I normally race the longer stuff, but found this shorter race to be a lot of fun and an awesome test.
My friend Mike Young picked me up after Parker’s t-ball game and we headed down to Galveston. It was my first trip to Galveston since Ike and there is still plenty of reminders from the devastation. However, unlike other cities that have suffered from a hurricane, Galveston has picked itself up quickly and welcomed over 2000 triathletes back to the island. The race was sold out and the city was ready to host the athletes.
This is our third year to go to Galveston for this race series and we always have pasta at a local Italian place called Mario’s the night before. This year was no different with getting to eat with Mike and Clint. I put down a huge plate of spaghetti, bread and my pre-race glass of chianti. If you want some awesome local italian, you can’t beat Mario’s!
Sunday morning came after an awesome night of sleep (I was so tired from traveling all week I slept 8 + hours) and was ready to race.
Our age group was the 35 – 39 and we went second after the Pro’s, the 30-34 and 20 – 24 age groups all combined up in the starting wave. The swim went really well from the start and I quickly caught a lot of people that left 5 minutes before us. I was pretty sure I was first out of the water on the swim in my age group. I saw someone with a faster swim split post race, but question if he went in the right age group because I never saw him on the course.
The bike started as planned and I quickly got into a rhythm and was clicking by the group in front of us from the moment I left transition. My goal on the bike is to be sure I don’t get passed by anyone in my age group. Having a strong swim, I try to put myself in the front and just stay there for the race. When you swim well, it is easy to see where you are in placing, because if no one passes you… you win.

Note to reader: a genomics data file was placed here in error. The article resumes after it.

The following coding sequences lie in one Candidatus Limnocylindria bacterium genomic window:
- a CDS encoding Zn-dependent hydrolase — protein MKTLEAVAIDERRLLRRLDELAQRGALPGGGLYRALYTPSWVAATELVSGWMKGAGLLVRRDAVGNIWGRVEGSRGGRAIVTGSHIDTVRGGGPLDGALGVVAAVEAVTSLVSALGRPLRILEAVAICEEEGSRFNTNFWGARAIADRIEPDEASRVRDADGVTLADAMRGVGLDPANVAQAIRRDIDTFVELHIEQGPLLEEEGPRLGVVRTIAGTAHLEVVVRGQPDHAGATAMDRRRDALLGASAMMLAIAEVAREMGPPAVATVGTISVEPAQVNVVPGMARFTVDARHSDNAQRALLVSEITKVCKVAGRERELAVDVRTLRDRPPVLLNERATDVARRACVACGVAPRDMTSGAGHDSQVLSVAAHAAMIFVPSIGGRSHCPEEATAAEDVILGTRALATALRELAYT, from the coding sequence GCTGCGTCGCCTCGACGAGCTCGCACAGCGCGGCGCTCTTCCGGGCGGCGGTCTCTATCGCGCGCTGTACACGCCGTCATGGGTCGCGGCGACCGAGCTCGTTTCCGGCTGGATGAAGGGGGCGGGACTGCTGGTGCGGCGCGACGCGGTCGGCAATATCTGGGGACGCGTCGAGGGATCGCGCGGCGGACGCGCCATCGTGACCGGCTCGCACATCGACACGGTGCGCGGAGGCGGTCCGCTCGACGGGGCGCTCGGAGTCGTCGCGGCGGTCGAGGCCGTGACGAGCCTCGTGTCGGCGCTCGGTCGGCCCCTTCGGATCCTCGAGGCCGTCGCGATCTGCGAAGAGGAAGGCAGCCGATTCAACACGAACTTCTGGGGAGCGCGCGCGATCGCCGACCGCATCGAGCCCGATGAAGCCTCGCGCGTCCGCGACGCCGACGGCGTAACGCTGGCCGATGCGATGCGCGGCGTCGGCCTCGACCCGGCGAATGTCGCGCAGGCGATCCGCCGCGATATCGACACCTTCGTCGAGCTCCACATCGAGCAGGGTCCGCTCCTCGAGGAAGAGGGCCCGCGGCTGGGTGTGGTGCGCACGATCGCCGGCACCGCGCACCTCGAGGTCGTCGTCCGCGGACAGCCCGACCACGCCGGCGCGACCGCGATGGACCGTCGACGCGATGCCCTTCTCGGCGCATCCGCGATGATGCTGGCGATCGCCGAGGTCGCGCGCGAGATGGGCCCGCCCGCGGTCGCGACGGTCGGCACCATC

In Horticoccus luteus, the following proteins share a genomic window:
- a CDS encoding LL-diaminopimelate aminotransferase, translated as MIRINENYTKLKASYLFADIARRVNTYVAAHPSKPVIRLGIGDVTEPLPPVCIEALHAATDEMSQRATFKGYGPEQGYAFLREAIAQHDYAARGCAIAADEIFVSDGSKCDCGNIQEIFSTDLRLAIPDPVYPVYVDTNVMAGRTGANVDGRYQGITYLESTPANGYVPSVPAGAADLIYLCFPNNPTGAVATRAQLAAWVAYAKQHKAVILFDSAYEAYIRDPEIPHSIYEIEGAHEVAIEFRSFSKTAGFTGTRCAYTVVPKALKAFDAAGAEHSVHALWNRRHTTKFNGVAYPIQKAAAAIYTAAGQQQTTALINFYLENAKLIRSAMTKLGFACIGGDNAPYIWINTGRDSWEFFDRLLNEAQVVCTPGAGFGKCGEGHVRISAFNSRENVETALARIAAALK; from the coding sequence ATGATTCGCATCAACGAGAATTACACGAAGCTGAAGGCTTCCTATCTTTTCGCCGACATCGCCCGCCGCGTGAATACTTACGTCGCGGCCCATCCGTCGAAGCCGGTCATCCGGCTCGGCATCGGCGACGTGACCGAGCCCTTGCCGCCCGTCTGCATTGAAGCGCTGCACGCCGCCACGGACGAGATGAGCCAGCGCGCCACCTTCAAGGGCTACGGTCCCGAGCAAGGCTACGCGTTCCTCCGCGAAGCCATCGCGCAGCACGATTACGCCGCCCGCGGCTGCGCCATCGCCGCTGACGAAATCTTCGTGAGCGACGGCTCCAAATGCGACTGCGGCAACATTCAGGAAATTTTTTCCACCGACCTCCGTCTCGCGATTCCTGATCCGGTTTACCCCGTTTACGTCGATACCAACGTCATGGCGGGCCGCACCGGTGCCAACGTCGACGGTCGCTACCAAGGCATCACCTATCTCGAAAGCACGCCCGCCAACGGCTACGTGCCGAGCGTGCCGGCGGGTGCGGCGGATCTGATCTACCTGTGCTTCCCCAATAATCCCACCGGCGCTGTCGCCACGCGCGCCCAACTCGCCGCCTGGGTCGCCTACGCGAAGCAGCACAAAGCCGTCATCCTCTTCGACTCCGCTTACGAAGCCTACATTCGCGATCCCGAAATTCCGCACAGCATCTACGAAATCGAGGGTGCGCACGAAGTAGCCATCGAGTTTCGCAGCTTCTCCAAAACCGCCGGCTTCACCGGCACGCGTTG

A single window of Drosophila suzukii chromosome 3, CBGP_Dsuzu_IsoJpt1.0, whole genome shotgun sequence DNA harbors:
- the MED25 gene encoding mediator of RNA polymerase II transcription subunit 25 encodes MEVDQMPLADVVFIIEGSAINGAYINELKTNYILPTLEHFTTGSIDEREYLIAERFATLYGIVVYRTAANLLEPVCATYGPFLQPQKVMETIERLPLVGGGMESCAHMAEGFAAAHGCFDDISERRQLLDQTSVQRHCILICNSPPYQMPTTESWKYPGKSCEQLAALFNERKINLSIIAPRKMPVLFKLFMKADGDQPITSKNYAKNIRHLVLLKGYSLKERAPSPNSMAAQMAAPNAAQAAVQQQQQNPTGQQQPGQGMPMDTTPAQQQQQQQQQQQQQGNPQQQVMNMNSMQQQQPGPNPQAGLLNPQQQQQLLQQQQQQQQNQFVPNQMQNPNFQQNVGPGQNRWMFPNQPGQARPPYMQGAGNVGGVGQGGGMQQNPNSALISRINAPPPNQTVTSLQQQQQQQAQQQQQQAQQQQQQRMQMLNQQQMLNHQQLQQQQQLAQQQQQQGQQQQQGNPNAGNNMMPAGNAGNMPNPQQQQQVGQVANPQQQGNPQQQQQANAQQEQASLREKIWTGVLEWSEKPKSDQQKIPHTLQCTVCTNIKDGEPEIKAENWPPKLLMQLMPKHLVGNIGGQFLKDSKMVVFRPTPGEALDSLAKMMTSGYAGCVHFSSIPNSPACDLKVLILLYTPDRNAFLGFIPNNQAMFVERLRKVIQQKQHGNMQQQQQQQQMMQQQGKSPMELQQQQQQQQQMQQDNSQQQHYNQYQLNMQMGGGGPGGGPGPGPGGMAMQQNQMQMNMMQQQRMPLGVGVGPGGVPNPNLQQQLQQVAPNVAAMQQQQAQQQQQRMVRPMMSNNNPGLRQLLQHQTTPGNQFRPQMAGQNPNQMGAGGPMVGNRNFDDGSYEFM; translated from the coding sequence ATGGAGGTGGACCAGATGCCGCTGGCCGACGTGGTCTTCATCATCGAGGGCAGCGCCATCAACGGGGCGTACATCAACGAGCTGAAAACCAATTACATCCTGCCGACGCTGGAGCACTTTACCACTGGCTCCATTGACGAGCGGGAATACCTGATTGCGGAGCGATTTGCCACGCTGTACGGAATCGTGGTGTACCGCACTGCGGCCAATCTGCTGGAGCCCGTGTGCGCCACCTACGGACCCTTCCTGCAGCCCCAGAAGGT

Well, this race was a bit different, because at mile 11 on the bike, Stuart Landis from the Woodlands came blowing by me. In a short race, I usually try to go with the other racers no matter what my heart rate says. However with Stuart, there was no hope. He dropped me.
The run started and my legs felt really heavy (no doubt thanks to Stuart). My HR was also really high because I could see my new friend “Stuart” in front of me on the run.
I usually run the first mile without thinking much, and here was no different with a quick 6:05. I saw Stuart and he did not give at all. I tried one more time at mile 3 with another 6:15 mile and still could not gain on him. By this point, my legs were done. I stayed close, but could never gain on him again and realized at mile 5 it was over. I will not reveal any other splits since my overall was a 6:30 pace for the 6.5 miles.
My streak of 2 first place victories at the Lone Star Triathlon was over. I was about to place 2nd. I looked back and there was no one in our age group even close. We had hammered everyone else, but I felt like the nail that got hammered.
The good thing about losing, is it only makes you want to work that much harder. The big race of the year is Kona, so an early season beating is good for the soul and brought my ego back down to earth.